Coco Gauff and Other Newcomers Are Shaking Up the US Open — and It’s Just What Tennis Needs

Serena Williams has dominated women’s tennis for decades, but there’s a crop of young athletes hot on her heels.

Last night, 15-year-old Cori “Coco” Gauff continued to excite fans at the US Open defeating a tough Timea Babos in three sets. With the win, she became the youngest woman since 1996 to advance to the tournament’s third round.

The gutsy performance from the New Balance-backed athlete sets her up for a matchup against another rising star: 21-year-old Naomi Osaka, who won the US Open last year. The two will face off tomorrow at 7 p.m. ET at Arthur Ashe Stadium in Queens, N.Y.

Also yesterday, 23-year-old Nike athlete Taylor Townsend bested fourth ranked Simona Halep (who is also backed by the Swoosh) in thrilling fashion. Townsend will face her next opponent, Sorana Cîrstea, tomorrow at 11 a.m. ET at Louis Armstrong Stadium.

And although Caty McNally, 17, is no longer competing in the tournament, she won fans over by playing Williams tough in their second round matchup Wednesday. McNally even bested the tennis icon in the first set, winning 7-5.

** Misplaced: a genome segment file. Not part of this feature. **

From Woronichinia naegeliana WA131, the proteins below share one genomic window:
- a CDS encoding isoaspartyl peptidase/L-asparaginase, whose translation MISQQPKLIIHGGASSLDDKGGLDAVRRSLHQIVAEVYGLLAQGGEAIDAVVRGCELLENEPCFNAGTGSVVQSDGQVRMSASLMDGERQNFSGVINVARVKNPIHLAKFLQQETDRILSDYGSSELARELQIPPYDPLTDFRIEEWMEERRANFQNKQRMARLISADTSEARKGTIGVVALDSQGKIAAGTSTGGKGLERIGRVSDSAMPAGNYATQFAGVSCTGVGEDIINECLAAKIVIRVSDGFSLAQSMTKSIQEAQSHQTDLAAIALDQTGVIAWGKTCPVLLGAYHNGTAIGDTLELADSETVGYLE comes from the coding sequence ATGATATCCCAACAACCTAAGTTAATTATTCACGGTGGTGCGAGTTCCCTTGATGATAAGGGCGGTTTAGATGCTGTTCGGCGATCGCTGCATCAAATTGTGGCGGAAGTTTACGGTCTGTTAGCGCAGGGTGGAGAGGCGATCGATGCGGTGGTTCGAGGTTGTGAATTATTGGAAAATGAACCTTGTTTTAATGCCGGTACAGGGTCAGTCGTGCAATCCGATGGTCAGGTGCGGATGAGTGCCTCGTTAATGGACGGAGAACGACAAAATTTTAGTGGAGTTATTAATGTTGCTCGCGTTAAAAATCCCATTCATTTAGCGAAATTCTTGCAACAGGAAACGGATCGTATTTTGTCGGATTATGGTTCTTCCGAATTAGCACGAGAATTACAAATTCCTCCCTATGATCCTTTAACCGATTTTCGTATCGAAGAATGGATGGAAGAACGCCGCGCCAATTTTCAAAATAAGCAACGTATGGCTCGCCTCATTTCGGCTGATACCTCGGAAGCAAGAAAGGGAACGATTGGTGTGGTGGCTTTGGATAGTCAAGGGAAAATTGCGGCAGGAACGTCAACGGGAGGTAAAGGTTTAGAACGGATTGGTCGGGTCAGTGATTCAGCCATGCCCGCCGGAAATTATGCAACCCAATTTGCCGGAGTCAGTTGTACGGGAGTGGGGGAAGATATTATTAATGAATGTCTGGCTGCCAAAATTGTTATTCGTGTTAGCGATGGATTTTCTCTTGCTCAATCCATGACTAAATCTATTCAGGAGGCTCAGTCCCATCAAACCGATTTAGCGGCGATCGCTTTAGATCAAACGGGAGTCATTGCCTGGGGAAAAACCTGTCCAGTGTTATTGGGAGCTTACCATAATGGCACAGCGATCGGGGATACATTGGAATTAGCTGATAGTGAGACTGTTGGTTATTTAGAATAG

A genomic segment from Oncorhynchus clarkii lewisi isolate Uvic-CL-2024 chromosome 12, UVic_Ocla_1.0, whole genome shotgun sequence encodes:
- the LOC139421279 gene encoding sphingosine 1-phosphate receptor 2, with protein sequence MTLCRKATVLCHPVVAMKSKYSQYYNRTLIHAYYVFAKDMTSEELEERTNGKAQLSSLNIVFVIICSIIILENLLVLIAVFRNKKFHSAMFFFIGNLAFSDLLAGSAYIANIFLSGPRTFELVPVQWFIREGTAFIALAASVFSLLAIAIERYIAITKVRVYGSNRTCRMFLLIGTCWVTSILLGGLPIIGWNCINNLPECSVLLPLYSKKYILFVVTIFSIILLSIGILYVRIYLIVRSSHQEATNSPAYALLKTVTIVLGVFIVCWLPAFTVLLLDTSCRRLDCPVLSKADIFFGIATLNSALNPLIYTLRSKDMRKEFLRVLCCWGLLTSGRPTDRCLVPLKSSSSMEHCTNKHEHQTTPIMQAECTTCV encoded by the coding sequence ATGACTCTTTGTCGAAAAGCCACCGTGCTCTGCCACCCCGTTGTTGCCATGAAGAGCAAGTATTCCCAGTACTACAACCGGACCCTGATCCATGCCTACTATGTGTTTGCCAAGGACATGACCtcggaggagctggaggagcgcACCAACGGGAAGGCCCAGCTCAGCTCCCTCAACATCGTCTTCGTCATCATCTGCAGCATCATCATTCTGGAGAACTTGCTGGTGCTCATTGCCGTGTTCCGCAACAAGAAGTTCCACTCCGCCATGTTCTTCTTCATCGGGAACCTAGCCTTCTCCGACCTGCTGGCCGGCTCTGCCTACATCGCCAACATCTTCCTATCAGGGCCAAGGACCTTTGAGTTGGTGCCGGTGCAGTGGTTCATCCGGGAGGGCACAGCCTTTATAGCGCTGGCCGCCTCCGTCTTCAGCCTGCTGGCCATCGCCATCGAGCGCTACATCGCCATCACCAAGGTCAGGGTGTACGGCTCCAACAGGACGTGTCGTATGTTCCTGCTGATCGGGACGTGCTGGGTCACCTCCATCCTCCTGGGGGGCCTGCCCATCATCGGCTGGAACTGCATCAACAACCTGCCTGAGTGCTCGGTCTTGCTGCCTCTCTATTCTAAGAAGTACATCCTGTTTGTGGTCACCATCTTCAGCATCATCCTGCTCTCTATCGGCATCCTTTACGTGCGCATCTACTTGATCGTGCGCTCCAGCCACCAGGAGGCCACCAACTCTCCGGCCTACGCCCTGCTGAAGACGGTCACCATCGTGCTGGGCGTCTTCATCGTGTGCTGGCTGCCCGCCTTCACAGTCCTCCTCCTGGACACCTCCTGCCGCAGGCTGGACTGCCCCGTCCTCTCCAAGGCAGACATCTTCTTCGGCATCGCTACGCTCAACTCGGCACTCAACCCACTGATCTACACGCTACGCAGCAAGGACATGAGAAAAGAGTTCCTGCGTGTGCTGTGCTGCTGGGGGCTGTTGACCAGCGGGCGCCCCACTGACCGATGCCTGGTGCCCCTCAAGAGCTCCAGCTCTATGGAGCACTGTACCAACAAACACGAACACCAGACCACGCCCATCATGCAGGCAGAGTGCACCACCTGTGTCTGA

This is a breakout year for young female tennis players — and it’s exactly what the tennis industry needs.

According to the Tennis Industry Association, participation in the sport among core players — defined as those who play 10 or more times a year — has declined 15% since 2009. And the amount of times people get out and play have decreased by 22%.

But it’s the core players that are driving the $6 billion business. According to the organization’s executive director, Jolyn de Boer, the group accounts for roughly 90% of apparel, shoe and equipment sales, as well as lessons and court time.

To combat this, industry organizations such as the United States Tennis Association are working to attract kids to the sport in hopes to have them on the court for life. The USTA is ramping up its Net Generation program efforts, which aims to bring together players, parents and coaches via a platform to locate and register for tennis programs across the country. Net Generation also grants access to teaching and learning resources and a digital app to lets kids track their training, complete challenges and earn badges for skills mastered.

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